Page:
Agreed; I've only encountered a RDBMS change once in my years of development, and even that went rather smoothly. It generally is a bad example because it's not only the inheritance that might cause troubles, it's the dialect of SQL just as well.
Nevertheless, I've found that composition generally causes less headaches than inheritance, but it's no silver bullet either. Actually, the two techniques tend to work together to get the most flexible design possible. You've probably heard of the rule of thumb that you should only ever use inheritance if there's an "is-a" relationship.
I've extended that rule for myself: the type has to be the same (so Guest is a User), and the motivation for inheritance should be changing the existing behaviour rather than reusing code. If there's a few lines of code I want to reuse, I try to split it out into another object and inject that object into the client.
Another rule of thumb is that I try never to extend more than once, so I'm not setting up inheritance trees. As PCSpectra already mentioned, experience tells me that a large inheritance tree can be a disaster to debug. Apart from the debugging, there are other problems introduced by inheritance; for starters it's harder to test as you can't simply inject a mock or stub to replace the parent object.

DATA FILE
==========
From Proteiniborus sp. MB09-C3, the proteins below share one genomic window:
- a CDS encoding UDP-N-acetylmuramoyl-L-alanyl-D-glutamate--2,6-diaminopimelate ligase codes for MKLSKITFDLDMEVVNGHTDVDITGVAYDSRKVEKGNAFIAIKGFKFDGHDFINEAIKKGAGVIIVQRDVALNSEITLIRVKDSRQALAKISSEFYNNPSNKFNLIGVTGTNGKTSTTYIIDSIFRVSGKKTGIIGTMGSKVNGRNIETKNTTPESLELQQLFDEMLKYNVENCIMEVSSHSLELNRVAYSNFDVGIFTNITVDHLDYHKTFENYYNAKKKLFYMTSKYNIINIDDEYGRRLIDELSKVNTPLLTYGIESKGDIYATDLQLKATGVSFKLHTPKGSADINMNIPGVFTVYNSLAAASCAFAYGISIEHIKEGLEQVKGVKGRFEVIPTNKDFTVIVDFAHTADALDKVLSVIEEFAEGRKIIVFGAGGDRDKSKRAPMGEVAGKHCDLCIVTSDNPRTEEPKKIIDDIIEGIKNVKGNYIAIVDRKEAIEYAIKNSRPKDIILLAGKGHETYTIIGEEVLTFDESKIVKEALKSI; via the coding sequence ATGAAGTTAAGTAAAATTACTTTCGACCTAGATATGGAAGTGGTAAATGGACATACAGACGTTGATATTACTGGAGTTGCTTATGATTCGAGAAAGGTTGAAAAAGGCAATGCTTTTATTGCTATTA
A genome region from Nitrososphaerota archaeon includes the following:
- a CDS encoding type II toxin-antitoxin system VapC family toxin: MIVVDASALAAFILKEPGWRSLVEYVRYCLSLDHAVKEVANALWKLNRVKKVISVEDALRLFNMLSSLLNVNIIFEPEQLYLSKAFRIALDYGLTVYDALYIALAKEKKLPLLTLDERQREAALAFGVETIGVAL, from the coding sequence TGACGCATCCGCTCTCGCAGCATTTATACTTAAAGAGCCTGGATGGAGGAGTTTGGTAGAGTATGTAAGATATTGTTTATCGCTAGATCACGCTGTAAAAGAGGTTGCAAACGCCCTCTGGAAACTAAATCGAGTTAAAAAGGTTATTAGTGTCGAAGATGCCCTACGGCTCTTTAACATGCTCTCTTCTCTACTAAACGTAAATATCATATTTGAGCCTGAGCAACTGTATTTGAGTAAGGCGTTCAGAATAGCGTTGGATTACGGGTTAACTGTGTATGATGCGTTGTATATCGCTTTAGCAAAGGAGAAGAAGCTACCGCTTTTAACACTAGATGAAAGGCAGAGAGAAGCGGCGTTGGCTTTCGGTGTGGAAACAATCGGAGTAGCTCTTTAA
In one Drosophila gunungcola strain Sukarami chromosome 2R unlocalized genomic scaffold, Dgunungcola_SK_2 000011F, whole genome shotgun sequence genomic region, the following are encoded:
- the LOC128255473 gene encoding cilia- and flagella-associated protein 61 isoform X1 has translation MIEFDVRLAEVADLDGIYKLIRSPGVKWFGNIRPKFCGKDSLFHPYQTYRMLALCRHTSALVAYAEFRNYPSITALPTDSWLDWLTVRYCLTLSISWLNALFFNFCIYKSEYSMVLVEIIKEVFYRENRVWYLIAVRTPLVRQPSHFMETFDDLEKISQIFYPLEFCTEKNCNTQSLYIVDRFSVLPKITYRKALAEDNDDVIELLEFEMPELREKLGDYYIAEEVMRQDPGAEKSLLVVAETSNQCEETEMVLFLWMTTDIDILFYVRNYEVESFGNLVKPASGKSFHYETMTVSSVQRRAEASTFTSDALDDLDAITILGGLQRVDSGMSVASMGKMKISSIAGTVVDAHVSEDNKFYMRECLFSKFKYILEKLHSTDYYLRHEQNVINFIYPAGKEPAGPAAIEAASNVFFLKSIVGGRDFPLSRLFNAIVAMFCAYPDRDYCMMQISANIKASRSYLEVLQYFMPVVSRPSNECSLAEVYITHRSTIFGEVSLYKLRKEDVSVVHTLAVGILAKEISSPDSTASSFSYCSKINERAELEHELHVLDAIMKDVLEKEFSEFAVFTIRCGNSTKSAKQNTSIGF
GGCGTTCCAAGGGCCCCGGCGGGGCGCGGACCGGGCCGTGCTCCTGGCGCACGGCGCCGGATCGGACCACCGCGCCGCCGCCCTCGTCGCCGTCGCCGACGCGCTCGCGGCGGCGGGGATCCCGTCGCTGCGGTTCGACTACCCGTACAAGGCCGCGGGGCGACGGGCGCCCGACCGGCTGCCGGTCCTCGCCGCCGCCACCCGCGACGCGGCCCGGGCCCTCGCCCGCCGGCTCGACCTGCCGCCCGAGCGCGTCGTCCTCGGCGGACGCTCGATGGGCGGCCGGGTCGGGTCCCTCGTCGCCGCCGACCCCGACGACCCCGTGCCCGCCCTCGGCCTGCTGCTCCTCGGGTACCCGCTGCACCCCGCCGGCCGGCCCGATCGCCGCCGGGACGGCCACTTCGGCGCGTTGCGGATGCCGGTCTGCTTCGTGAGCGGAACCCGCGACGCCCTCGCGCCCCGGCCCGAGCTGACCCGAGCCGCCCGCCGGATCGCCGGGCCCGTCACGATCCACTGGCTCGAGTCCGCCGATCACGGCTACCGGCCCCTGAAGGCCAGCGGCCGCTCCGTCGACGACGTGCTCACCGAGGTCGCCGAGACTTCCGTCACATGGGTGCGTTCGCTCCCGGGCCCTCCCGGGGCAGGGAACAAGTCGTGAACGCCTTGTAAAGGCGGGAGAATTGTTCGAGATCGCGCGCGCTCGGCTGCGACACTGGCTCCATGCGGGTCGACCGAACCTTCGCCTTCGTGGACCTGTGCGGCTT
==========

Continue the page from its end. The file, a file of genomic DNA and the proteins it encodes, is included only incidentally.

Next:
The inability to test is a direct result of the tight coupling between parent and child. Child-classes can make a whole lot of assumptions about the state the parent is in and indeed, most child classes I write do so. That's not a bad thing per se, but if it's like to change it would be, as it's harder to change the behaviour of a child class than it is once you've gone the mixing and matching route.
This is not carved in stone, obviously. It takes experience and a healthy dose of logic to find the best ratio. I think that it is a good point of view to favour composition over inheritance, but I wouldn't say inheritance is useless, of even bad.
Yes, of course. If the chance of change is low, you shouldn't be worrying a whole lot about it. Nevertheless, the cost of abstracting repetitive code into a different object and inject that object into the object that uses that behaviour is not that much higher than extending the object to reduce repetitive code. It doesn't get "nightmarishly complex" as you put it, if you try to keep sane and remember that at the end of the day, accomplishing the goal is more important than the means to accomplish it.
You can shoot yourself in the foot with either way; the only thing I can tell you is that the hole in my foot was bigger when I had a large inheritance tree.